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On the Poetics of Refugee Life and Space

Excerpted from “Refuge: A Work of Memory, Cities, and Loss.”

I. Delhi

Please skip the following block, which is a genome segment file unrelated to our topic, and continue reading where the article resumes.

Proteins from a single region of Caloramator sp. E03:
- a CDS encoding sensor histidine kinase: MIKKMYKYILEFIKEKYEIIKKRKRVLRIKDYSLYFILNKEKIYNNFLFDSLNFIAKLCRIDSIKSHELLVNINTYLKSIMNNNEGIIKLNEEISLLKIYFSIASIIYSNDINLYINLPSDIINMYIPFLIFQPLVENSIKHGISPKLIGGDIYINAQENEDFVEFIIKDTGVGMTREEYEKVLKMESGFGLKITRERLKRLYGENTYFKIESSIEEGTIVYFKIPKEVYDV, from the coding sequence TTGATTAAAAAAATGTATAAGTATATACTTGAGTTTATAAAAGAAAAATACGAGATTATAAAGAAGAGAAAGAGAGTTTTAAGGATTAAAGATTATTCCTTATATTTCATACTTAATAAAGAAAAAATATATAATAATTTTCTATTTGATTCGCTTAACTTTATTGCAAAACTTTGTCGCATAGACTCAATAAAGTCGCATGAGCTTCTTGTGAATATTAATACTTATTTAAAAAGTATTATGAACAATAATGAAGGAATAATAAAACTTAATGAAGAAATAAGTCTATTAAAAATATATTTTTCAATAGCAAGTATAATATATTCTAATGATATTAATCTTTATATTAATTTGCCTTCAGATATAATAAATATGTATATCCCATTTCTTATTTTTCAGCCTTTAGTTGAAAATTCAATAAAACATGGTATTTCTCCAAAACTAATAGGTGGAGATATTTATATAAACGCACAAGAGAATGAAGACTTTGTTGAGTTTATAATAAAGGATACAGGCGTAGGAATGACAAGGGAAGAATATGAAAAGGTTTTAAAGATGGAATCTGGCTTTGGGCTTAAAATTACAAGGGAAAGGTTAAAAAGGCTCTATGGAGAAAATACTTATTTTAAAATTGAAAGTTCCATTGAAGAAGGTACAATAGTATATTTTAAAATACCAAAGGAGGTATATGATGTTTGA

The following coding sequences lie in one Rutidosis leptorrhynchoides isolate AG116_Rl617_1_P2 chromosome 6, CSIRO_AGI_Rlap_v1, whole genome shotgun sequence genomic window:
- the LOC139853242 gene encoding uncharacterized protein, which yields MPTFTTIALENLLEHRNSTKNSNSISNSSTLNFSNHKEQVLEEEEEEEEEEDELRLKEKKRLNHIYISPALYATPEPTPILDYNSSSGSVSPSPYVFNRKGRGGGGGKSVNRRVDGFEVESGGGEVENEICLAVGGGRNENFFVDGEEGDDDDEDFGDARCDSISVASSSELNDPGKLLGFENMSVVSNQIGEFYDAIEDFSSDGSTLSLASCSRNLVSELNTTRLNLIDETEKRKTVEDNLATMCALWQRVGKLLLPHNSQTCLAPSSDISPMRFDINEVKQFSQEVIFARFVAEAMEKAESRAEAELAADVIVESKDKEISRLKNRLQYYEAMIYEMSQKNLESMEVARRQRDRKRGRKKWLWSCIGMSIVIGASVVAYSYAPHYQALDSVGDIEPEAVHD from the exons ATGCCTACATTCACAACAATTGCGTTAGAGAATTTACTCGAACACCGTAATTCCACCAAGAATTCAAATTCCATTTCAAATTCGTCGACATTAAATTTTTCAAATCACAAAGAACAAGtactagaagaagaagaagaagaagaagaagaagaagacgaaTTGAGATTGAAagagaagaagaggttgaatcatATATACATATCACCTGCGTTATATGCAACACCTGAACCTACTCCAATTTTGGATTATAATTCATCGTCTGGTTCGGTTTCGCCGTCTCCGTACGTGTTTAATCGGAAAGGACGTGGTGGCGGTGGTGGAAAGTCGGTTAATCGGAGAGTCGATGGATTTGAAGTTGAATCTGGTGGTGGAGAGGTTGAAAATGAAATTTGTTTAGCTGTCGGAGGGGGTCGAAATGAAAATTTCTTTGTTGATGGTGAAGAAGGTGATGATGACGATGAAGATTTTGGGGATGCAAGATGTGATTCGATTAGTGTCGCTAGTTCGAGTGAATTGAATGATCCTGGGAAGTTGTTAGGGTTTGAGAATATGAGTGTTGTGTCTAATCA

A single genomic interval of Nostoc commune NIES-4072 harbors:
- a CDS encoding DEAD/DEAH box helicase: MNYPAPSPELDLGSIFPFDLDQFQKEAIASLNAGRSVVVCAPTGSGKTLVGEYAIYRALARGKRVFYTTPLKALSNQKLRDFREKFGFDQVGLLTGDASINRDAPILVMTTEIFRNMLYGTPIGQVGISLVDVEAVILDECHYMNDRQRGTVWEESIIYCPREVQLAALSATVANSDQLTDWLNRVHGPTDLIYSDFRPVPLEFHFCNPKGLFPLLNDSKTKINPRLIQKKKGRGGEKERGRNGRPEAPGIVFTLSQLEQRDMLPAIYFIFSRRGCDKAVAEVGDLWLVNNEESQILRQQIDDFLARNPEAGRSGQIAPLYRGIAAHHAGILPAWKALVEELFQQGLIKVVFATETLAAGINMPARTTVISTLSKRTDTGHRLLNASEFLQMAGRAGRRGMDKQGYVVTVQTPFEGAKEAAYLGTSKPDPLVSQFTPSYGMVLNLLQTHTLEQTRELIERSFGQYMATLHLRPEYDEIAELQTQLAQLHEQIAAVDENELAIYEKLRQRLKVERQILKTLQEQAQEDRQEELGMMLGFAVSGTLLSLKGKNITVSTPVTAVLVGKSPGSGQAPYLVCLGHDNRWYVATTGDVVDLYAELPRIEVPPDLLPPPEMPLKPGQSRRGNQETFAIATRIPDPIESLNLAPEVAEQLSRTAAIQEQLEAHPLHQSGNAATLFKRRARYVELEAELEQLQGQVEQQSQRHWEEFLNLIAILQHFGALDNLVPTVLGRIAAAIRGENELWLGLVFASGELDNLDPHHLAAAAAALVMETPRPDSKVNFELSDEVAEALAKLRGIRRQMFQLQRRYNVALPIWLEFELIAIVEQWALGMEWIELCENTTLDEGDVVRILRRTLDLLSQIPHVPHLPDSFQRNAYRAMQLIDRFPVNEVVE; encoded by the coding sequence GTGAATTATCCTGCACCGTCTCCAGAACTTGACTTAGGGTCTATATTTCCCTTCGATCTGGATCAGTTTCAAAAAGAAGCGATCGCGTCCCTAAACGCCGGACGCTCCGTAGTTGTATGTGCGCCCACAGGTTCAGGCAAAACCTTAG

Rising tides of wealth tossed them around, these men and their families in the one or two-storied houses painted yellow, colony after colony, a small park every three blocks, a cluster of shops every five, the children studying at the dining tables till late into the nights. But the families managed to hold on to the worlds they had created within the old city, one more layer of life in its thousand-year history, entire neighborhoods of refugees with similar sounding names, or they reached outward into the wilderness to strike new roots once more, as Delhi proliferated into new colonies, gobbling up vast stretches of plains well past the Yamuna on the east and the airport on the west. In their adopted neighborhoods, they made the strange yield to familiarity over time through the act of limiting their lives to a narrow, well-defined set of routines, of realistic, modest ambitions and precise expectations, and through denying themselves, even when they had the opportunity, the luxury of leisure or vacations.